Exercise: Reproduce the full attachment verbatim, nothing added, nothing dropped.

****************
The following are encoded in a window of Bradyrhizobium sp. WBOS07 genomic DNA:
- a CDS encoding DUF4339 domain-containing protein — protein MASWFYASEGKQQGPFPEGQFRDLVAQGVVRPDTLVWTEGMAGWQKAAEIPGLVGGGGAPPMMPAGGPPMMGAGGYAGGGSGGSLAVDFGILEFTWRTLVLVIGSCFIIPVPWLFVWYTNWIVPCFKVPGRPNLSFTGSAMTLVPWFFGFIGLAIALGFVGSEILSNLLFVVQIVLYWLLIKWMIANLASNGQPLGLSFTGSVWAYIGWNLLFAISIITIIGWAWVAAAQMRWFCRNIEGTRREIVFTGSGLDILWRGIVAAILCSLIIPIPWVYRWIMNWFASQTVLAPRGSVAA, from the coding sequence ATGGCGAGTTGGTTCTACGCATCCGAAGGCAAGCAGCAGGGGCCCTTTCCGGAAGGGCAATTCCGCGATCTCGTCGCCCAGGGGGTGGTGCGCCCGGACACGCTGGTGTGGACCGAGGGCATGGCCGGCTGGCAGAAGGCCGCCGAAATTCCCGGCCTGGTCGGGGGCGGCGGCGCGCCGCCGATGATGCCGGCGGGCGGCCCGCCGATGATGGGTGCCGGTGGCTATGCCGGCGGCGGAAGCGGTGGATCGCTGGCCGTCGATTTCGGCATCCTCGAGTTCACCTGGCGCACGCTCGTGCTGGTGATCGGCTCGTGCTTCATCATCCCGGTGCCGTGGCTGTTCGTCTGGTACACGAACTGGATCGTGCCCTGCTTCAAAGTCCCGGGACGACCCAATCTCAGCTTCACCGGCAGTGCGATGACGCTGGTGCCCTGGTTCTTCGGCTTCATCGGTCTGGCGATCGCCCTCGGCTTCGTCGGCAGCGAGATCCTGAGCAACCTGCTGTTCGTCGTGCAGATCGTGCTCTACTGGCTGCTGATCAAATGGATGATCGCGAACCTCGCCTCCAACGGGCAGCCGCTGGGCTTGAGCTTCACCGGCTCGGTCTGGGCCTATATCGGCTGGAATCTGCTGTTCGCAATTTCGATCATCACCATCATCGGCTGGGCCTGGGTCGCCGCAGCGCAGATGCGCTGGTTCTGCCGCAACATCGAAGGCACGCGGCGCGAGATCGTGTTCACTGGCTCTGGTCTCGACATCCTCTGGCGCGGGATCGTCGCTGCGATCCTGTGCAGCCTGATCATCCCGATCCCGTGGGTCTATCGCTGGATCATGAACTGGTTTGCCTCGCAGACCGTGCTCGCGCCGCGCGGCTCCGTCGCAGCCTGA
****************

The following are encoded in a window of Bradyrhizobium sp. WBOS07 genomic DNA:
- a CDS encoding DUF4339 domain-containing protein — protein MASWFYASEGKQQGPFPEGQFRDLVAQGVVRPDTLVWTEGMAGWQKAAEIPGLVGGGGAPPMMPAGGPPMMGAGGYAGGGSGGSLAVDFGILEFTWRTLVLVIGSCFIIPVPWLFVWYTNWIVPCFKVPGRPNLSFTGSAMTLVPWFFGFIGLAIALGFVGSEILSNLLFVVQIVLYWLLIKWMIANLASNGQPLGLSFTGSVWAYIGWNLLFAISIITIIGWAWVAAAQMRWFCRNIEGTRREIVFTGSGLDILWRGIVAAILCSLIIPIPWVYRWIMNWFASQTVLAPRGSVAA, from the coding sequence ATGGCGAGTTGGTTCTACGCATCCGAAGGCAAGCAGCAGGGGCCCTTTCCGGAAGGGCAATTCCGCGATCTCGTCGCCCAGGGGGTGGTGCGCCCGGACACGCTGGTGTGGACCGAGGGCATGGCCGGCTGGCAGAAGGCCGCCGAAATTCCCGGCCTGGTCGGGGGCGGCGGCGCGCCGCCGATGATGCCGGCGGGCGGCCCGCCGATGATGGGTGCCGGTGGCTATGCCGGCGGCGGAAGCGGTGGATCGCTGGCCGTCGATTTCGGCATCCTCGAGTTCACCTGGCGCACGCTCGTGCTGGTGATCGGCTCGTGCTTCATCATCCCGGTGCCGTGGCTGTTCGTCTGGTACACGAACTGGATCGTGCCCTGCTTCAAAGTCCCGGGACGACCCAATCTCAGCTTCACCGGCAGTGCGATGACGCTGGTGCCCTGGTTCTTCGGCTTCATCGGTCTGGCGATCGCCCTCGGCTTCGTCGGCAGCGAGATCCTGAGCAACCTGCTGTTCGTCGTGCAGATCGTGCTCTACTGGCTGCTGATCAAATGGATGATCGCGAACCTCGCCTCCAACGGGCAGCCGCTGGGCTTGAGCTTCACCGGCTCGGTCTGGGCCTATATCGGCTGGAATCTGCTGTTCGCAATTTCGATCATCACCATCATCGGCTGGGCCTGGGTCGCCGCAGCGCAGATGCGCTGGTTCTGCCGCAACATCGAAGGCACGCGGCGCGAGATCGTGTTCACTGGCTCTGGTCTCGACATCCTCTGGCGCGGGATCGTCGCTGCGATCCTGTGCAGCCTGATCATCCCGATCCCGTGGGTCTATCGCTGGATCATGAACTGGTTTGCCTCGCAGACCGTGCTCGCGCCGCGCGGCTCCGTCGCAGCCTGA